The Royal University of Phnom Penh Campus. © Leng Len / Wikimedia Commons

Cambodia: IIEP brings its expertise to Higher Education sector

The higher education (HE) sector in Cambodia is currently confronted with major policy challenges. The sector is expanding rapidly and (with enrolment doubling in only five years) it needs more funds for development. The organization and governance structure of the HE sector is highly fragmented, with some 101 (mostly small) higher education institutions (HEIs), which are managed by 14 different ministries. At the same time, governance and management remain rather centralized. This expansion of the HE sector is also creating new challenges, such as graduate unemployment and the need to rapidly improve quality within the context of the current move in the ASEAN (Association of Southeast Asian Nations) for regional integration by 2015. As a consequence, the country’s forthcoming Education Sector Plan, currently being prepared, will place more emphasis on the development of secondary and higher education, as well as introducing a number of reforms in the HE sector.

IIEP fosters understanding between policy-makers and academics

IIEP’s work in the country is being conducted as part of its ongoing capacity development project for the Cambodian education sector, supported by UNICEF, the European Union, and the Swedish International Development Agency (see more on this project). A workshop was conducted from 7 to 13 September 2013 at the Royal University of Phnom Penh (RUPP) to share the findings from several IIEP training and research projects and discuss higher education reform, policy, and planning. Both higher education planners and policy-makers from the Ministry of Education, Youth and Sports (MoEYS), as well as academics from RUPP who are either teaching these subjects or in managerial positions, took part to the workshop. This event was also the opportunity to initiate a discussion between the participants and the IIEP experts on selected policy and planning issues currently of concern to the Cambodian Government, as well as to initiate a discussion between both policy-makers/planners and academics.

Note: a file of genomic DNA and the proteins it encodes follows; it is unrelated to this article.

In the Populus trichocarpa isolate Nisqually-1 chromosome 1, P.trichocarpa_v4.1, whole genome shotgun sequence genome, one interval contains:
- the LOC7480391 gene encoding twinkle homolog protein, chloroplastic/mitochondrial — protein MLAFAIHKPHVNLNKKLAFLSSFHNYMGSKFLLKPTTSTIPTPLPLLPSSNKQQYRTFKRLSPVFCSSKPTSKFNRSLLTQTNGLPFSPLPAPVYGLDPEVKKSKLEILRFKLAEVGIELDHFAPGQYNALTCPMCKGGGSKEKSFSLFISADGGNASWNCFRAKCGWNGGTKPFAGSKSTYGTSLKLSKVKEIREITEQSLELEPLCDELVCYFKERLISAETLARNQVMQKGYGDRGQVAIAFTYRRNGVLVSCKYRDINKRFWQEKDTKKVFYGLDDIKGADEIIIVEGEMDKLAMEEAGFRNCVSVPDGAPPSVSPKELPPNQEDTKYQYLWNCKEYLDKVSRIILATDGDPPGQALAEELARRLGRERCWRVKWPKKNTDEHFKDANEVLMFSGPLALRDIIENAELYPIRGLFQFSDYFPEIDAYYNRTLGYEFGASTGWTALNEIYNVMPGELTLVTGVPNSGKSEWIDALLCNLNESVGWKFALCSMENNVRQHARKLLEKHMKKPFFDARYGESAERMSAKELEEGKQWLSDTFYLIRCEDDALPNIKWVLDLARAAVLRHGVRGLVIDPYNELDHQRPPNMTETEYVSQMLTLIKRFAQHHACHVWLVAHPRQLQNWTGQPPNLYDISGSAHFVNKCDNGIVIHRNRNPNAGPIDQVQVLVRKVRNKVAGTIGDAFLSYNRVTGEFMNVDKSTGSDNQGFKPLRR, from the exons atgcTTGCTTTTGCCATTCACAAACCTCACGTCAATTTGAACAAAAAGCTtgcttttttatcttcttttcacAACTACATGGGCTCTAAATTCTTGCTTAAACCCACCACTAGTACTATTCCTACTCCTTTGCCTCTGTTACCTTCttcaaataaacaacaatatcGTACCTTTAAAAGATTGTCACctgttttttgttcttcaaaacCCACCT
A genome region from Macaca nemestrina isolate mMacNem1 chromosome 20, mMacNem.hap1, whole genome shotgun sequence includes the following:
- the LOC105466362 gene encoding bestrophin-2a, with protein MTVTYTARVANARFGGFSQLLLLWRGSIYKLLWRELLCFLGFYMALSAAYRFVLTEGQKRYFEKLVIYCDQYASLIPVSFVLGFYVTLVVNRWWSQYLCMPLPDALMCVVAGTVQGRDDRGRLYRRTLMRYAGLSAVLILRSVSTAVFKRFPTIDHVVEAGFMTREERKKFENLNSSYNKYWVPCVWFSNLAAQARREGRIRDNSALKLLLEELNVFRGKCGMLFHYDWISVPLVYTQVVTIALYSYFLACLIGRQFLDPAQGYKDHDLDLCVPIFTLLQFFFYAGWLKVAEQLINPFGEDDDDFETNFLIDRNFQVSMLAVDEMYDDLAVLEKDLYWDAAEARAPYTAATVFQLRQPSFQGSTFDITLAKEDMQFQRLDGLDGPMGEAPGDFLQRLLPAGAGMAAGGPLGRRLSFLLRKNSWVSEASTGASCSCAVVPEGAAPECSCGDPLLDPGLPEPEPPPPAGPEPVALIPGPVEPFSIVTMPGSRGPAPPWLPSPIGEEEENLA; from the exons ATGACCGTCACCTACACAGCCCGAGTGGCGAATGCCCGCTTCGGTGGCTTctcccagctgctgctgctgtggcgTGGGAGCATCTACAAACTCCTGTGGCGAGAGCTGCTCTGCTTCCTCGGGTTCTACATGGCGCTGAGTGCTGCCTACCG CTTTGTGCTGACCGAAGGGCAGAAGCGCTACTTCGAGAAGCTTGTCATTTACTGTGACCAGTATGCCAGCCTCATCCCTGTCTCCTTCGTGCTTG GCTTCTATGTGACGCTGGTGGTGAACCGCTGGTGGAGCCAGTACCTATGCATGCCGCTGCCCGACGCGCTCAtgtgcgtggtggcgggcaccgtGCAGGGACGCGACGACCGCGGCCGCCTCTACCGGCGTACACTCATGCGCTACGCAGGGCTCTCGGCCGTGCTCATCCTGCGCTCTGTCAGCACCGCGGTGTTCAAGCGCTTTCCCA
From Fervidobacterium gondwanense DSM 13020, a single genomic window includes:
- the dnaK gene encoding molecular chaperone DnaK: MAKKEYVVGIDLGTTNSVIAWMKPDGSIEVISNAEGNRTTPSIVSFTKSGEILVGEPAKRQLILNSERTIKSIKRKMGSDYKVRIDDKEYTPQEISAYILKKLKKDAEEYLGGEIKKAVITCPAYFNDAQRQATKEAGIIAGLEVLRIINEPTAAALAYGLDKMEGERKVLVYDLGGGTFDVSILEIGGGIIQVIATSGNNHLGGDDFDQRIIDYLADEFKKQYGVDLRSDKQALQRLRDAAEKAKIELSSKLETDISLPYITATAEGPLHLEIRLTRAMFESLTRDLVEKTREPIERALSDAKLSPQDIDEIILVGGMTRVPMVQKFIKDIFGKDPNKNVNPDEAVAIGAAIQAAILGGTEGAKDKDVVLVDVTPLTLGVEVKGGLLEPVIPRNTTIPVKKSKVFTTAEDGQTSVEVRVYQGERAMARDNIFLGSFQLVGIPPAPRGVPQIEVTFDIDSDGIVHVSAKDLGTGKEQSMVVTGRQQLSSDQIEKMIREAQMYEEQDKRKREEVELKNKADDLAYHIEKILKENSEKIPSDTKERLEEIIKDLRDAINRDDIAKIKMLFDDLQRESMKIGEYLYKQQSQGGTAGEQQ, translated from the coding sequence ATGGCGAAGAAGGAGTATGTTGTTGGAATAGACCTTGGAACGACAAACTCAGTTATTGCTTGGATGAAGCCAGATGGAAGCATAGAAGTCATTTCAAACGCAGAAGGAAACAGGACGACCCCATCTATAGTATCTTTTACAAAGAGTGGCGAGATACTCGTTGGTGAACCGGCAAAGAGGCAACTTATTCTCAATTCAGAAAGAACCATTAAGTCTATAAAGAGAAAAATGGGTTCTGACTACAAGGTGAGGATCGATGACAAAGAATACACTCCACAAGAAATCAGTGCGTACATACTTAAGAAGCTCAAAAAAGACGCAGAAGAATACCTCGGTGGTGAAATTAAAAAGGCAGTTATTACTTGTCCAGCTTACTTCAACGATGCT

The workshop has fostered an increased understanding among Cambodian policy-makers of international reform trends and policy options in higher education. It has also established communication between national policy-makers and academics on policy options in the reform of higher education. Finally, it has contributed to the strengthening of capacity to analyse issues related to higher education policy and planning in the graduate programme in education at RUPP.

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